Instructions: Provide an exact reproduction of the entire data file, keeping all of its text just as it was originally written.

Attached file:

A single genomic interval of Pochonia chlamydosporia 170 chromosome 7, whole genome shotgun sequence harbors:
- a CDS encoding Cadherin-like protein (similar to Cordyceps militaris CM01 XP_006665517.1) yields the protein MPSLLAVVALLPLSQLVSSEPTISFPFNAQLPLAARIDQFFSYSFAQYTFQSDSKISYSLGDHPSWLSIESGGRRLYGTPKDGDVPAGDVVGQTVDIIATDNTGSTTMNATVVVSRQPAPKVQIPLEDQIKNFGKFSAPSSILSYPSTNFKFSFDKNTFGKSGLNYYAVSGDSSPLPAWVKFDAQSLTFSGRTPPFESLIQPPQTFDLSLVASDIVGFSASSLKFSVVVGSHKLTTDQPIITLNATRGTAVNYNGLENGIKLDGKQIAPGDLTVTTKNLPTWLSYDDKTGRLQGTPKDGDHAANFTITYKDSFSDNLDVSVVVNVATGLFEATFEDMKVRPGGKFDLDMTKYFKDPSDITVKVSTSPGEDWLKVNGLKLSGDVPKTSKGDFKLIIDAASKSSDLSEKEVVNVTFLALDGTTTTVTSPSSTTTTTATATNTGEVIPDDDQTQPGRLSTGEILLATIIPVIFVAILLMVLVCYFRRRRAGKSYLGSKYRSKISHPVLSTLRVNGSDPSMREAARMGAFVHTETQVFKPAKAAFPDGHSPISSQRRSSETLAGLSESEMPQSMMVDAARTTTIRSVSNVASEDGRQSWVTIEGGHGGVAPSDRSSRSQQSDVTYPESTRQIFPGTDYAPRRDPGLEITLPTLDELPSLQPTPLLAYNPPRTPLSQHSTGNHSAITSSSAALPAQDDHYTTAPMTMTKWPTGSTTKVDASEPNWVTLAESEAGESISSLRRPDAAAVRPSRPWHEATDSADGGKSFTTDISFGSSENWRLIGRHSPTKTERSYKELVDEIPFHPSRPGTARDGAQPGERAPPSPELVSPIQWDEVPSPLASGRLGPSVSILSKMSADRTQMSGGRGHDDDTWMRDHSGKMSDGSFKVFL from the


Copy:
A single genomic interval of Pochonia chlamydosporia 170 chromosome 7, whole genome shotgun sequence harbors:
- a CDS encoding Cadherin-like protein (similar to Cordyceps militaris CM01 XP_006665517.1) yields the protein MPSLLAVVALLPLSQLVSSEPTISFPFNAQLPLAARIDQFFSYSFAQYTFQSDSKISYSLGDHPSWLSIESGGRRLYGTPKDGDVPAGDVVGQTVDIIATDNTGSTTMNATVVVSRQPAPKVQIPLEDQIKNFGKFSAPSSILSYPSTNFKFSFDKNTFGKSGLNYYAVSGDSSPLPAWVKFDAQSLTFSGRTPPFESLIQPPQTFDLSLVASDIVGFSASSLKFSVVVGSHKLTTDQPIITLNATRGTAVNYNGLENGIKLDGKQIAPGDLTVTTKNLPTWLSYDDKTGRLQGTPKDGDHAANFTITYKDSFSDNLDVSVVVNVATGLFEATFEDMKVRPGGKFDLDMTKYFKDPSDITVKVSTSPGEDWLKVNGLKLSGDVPKTSKGDFKLIIDAASKSSDLSEKEVVNVTFLALDGTTTTVTSPSSTTTTTATATNTGEVIPDDDQTQPGRLSTGEILLATIIPVIFVAILLMVLVCYFRRRRAGKSYLGSKYRSKISHPVLSTLRVNGSDPSMREAARMGAFVHTETQVFKPAKAAFPDGHSPISSQRRSSETLAGLSESEMPQSMMVDAARTTTIRSVSNVASEDGRQSWVTIEGGHGGVAPSDRSSRSQQSDVTYPESTRQIFPGTDYAPRRDPGLEITLPTLDELPSLQPTPLLAYNPPRTPLSQHSTGNHSAITSSSAALPAQDDHYTTAPMTMTKWPTGSTTKVDASEPNWVTLAESEAGESISSLRRPDAAAVRPSRPWHEATDSADGGKSFTTDISFGSSENWRLIGRHSPTKTERSYKELVDEIPFHPSRPGTARDGAQPGERAPPSPELVSPIQWDEVPSPLASGRLGPSVSILSKMSADRTQMSGGRGHDDDTWMRDHSGKMSDGSFKVFL from the